Top 10 of 2012
Cinematically, 2012 has been a bit of a dud. Sure, there have been some amazing films come out, but they haven’t had the coverage they deserve. The big pillars of Geekdom, such as Avengers Assemble, The Dark Knight Rises, Prometheus and Skyfall all either didn’t fulfil their potential, or were downright terrible in the “oh god, rip out my eyeballs and perforate my eardrums now, CINEMA IS DEAD TO ME!!!” kind of way. That said, if you looked behind all of the shite, there were some gems to be discovered. Without wasting any more of your precious time, I present to you, faithful readers, the inaugural Reel Talk Top 10 Films of the Year. These are my choices alone, and I stand by them for reasons I hope Cineastes and Regular Joes alike will take into consideration when berating me in the comments section. Also remember one man can only watch so many films in a year (and I’ve only been doing this for 6 months), so if I’ve missed anything you feel deserves a place, let me know.
10) The Master
Not so much a movie, but a cinematic experience. It was hard to explain this experience at the time, and still defies analysis and categorisation. Joaquin Phoenix was born for this role, and no doubt is a dead cert for that Best Actor Baldy. It may not be for everyone (and I can’t lie, it was pretty unforgiving), but you won’t see much like it this year or next. To call it “the Scientology film” doesn’t do justice the film any justice, such is the scope of the movie on display.
A Pixar film is more often than not going to make my film of the year list. The animation studio consistently makes high quality films for children, whilst maintaining an ethical stance in terms of teaching kids valuable life lessons and morals. Brave is no different, giving us a historical epic and a strong feminist message at the same time. Merida doesn’t depend on men to get shit done and forges her own destiny, with touching and hilarious results. As always, the visuals are breathtaking and the story is smart enough for adults to enjoy (a Pixar hallmark).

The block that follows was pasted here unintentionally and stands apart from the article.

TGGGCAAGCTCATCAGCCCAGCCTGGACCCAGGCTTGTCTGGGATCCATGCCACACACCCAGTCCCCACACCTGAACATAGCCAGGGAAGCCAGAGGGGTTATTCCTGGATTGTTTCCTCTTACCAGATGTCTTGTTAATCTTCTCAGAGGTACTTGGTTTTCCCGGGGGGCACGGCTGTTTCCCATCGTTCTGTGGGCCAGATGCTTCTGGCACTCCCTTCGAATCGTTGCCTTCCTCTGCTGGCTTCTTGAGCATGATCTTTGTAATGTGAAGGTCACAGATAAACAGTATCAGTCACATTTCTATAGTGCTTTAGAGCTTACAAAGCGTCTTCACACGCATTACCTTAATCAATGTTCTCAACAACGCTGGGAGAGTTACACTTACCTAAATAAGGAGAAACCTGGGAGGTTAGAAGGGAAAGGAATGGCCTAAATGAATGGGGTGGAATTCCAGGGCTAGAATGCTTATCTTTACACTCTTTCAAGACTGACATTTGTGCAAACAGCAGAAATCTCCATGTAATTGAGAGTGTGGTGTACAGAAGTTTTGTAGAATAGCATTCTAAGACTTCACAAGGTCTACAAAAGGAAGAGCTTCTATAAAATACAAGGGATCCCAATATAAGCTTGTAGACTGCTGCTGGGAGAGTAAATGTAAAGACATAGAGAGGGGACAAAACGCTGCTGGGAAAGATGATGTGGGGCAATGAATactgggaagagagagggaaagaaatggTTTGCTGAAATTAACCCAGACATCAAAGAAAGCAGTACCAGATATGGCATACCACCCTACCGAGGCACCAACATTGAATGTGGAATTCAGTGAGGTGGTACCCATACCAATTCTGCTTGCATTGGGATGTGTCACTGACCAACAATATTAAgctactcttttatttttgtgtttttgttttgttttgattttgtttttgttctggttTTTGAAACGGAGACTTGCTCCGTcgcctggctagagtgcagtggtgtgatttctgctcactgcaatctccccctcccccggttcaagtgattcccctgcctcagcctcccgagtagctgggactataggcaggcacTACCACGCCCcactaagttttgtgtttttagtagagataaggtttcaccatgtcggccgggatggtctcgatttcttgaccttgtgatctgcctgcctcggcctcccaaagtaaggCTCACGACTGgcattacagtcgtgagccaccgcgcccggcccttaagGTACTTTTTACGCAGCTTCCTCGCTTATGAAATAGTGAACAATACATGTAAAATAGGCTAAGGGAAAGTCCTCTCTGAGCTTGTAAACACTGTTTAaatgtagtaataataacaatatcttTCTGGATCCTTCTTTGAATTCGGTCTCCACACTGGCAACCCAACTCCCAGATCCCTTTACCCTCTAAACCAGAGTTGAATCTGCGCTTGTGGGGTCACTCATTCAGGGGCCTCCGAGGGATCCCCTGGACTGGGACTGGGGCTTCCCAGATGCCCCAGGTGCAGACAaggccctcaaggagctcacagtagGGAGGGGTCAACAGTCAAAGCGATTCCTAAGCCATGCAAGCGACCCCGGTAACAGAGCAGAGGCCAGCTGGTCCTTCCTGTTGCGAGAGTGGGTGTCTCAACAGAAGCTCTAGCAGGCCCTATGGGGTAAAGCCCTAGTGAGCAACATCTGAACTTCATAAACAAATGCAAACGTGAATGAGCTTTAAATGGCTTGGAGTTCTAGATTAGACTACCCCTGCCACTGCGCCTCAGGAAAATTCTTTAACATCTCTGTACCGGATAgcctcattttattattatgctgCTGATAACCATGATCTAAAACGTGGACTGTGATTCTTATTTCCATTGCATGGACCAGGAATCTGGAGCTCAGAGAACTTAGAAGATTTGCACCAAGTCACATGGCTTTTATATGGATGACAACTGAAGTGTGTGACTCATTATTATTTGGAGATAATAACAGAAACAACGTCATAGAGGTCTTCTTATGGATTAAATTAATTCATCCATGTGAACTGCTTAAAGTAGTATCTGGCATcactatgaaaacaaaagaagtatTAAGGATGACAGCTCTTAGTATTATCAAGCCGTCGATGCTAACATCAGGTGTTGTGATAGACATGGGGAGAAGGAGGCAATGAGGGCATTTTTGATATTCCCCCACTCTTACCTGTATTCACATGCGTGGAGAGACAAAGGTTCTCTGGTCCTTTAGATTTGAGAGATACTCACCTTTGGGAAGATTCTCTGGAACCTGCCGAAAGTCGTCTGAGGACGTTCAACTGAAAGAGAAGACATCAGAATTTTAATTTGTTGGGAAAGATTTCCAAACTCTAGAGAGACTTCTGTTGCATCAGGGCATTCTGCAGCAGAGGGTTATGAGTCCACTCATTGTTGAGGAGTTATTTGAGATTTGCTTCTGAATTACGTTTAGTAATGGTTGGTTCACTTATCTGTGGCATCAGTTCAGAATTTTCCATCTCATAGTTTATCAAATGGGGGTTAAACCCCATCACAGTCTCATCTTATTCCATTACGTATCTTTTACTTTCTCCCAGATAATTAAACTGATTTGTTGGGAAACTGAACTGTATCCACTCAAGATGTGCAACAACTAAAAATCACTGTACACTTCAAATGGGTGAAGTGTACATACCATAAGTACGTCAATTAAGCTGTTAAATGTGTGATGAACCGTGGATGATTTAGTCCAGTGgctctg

8) Headhunters (Hodejegerne)
Headhunters is a typical Scandinavian thriller, focussing on art thief Roger Brown(Askel Hennie) and his deadly game of cat and mouse with latest target Clas Greve (Jaime Lannister). Headhunters doesn’t take itself too seriously, and although it is a bit silly in parts, the film is genuinely exciting and unpredictable. It also has that ice cold Scandinavian sheen which makes for a movie that’s very easy on the eye. The Nords are having a good run on the big and small screens at the moment and their popularity continues to grow. With films like Headhunters, it’s easy to see why.
7) The Raid: Redemption
The Raid is absolutely Guano Loco, and one of the most enjoyable movie experiences of the year. Plot is irrelevant in these East Asian action flicks, and The Raid is about as loosely framed as my Christmas Top 10 was. Instead, we get a badass one man SWAT team punching, kicking, throwing, shooting and cutting his way through a drug cartel’s fortified tower block. If that 24 word sentence didn’t excite you (possibly even sexually), then The Raid might not be for you. Forget The Expendables, and let The Raid show how it’s done. Yes, it might be mindless, but it isn’t stupid. The film is very well made and thought out, using traditional staging methods and eschewing CGI trickery, making the blows feel brutally real. Some inventive choreography and death scenes keep the relentless pace moving, leaving you breathless and giddy by the end. At one point I even giggled like a schoolgirl, and for that alone it could’ve made the list.